Published: 16:37, 25 March 2020
| Updated: 17:01, 25 March 2020
Workers in the construction industry are calling for more clarity from the government after "confusing" coronavirus advice has left many feeling they had no choice but to down tools.
The boss of a construction firm in Tonbridge says firms are being asked to implement "impossible" social distancing on building sites.
Construction workers tell KMTV they need clarity
"In construction, people work in pairs for safety," said Danny Lucas, managing director of Lucas Group UK.
"You're getting in lifts together, you're getting in hoists together, you're standing in smoking areas, going to canteens and passing in toilets.
"Social distancing on a construction site is absolutely brand new and almost impossible to police and enforce."
Maidstone has the highest number of construction firms in Kent (1,430), followed by Gravesham, and the industry employs nearly 40,000 people across the county, according to Kent County Council figures.
The government advice states you should only go to work if you are a key worker or you absolutely have to.
Minister for Housing, Communities and Local Government, Robert Jenrick, advised employees in the construction and building industries can carry on going to work on site, if they follow public health guidelines.
Danny added: "It's not as simple as that. From the man in the street who's earning the money, to the firm employing them, to the contractor, to the client, all of us are in a chain of command and won't be paid if we don't continue the project."
"We can only stop that if the government tell us explicitly to stop.
"If they leave it to us to make the decision on whether to work or not and introduce a set of rules rushed through in less 24 hours, what chance have we got?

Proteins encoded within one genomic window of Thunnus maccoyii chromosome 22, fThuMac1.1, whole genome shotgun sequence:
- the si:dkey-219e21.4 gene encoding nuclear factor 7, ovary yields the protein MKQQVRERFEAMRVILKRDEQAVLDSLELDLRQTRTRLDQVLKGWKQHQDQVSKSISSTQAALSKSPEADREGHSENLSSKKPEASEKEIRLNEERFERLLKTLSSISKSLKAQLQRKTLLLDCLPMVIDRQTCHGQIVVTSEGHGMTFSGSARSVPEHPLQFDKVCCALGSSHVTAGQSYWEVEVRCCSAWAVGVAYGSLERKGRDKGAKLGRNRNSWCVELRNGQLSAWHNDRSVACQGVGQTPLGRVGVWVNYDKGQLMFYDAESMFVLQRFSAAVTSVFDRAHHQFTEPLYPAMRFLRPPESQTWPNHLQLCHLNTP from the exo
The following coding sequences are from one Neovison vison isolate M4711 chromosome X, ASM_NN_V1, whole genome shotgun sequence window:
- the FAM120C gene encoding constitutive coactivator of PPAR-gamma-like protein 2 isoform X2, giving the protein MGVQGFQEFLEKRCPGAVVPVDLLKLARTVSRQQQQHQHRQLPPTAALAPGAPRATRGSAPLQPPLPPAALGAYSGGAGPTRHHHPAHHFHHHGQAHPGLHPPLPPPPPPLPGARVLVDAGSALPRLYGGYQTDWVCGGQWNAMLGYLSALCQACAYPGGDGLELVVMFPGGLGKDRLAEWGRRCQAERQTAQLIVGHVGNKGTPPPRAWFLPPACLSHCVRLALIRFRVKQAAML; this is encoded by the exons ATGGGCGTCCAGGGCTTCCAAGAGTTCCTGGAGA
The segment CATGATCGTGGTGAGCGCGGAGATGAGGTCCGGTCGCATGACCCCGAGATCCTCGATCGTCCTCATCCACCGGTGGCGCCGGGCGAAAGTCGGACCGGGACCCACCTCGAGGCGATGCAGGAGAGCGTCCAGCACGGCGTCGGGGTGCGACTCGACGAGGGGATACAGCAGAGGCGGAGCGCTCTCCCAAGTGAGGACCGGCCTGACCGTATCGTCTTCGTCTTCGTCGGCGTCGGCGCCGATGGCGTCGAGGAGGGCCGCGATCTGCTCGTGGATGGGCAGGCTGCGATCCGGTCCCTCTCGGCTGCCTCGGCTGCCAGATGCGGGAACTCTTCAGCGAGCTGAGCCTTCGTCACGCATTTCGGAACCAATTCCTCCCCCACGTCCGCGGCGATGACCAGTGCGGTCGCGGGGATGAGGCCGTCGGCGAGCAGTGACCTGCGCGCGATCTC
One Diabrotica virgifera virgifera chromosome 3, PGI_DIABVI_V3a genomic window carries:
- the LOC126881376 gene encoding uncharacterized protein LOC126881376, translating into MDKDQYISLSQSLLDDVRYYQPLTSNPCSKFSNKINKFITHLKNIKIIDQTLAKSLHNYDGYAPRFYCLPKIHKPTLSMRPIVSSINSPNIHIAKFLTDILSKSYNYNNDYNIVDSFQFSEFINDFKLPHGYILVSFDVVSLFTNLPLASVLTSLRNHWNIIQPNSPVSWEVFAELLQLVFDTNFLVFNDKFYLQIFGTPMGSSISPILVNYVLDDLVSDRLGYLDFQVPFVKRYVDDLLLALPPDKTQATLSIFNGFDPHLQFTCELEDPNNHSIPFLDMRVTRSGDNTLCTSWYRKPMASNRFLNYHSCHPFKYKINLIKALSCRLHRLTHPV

"Everyone in the industry is now trying to work it out for themselves and in the meantime were being blamed that we're spreading the virus when we're just as worried as everybody else."
Despite health and safety concerns, hundreds of self-employed workers in the industry across the county were forced to go to work.
Cheryl Causebrook, a freelance construction consultant said: "The prospect of £94 a week for the next 12 weeks is daunting.
"My husband is a self-employed builder so the way its been handled by the government is very unnerving.
"For construction workers there's a danger they need to carry on earning money, most of us can't live beyond the end of the month."
Construction workers in the county have been turning to the Kent Construction Focus Group - a support network set up by the Kent Invicta Chamber of Commerce for advice.
"For construction workers there's a danger they need to carry on earning money, most of us can't live beyond the end of the month..."
Chair of the group, Ella Brocklebank, said: "The morally and socially correct thing to do would be the government issues clear-cut guidance that construction ceases for however long, because then we would all know what to do.
"At the moment we're just pulling together, taking advice from each other and doing what we feel is morally and socially correct to keep everybody safe."
Kent County Council say contractors are continuing with normal essential maintenance on potholes.
But added that planned works to refurbish Sandwich Toll Bridge have been postponed until later this year.
Southern Water added ongoing sewer repairs in Sandwich and roadworks on the A256 are deemed "critical infrastructure works" and are therefore continuing.
More by this authorJoe Coshan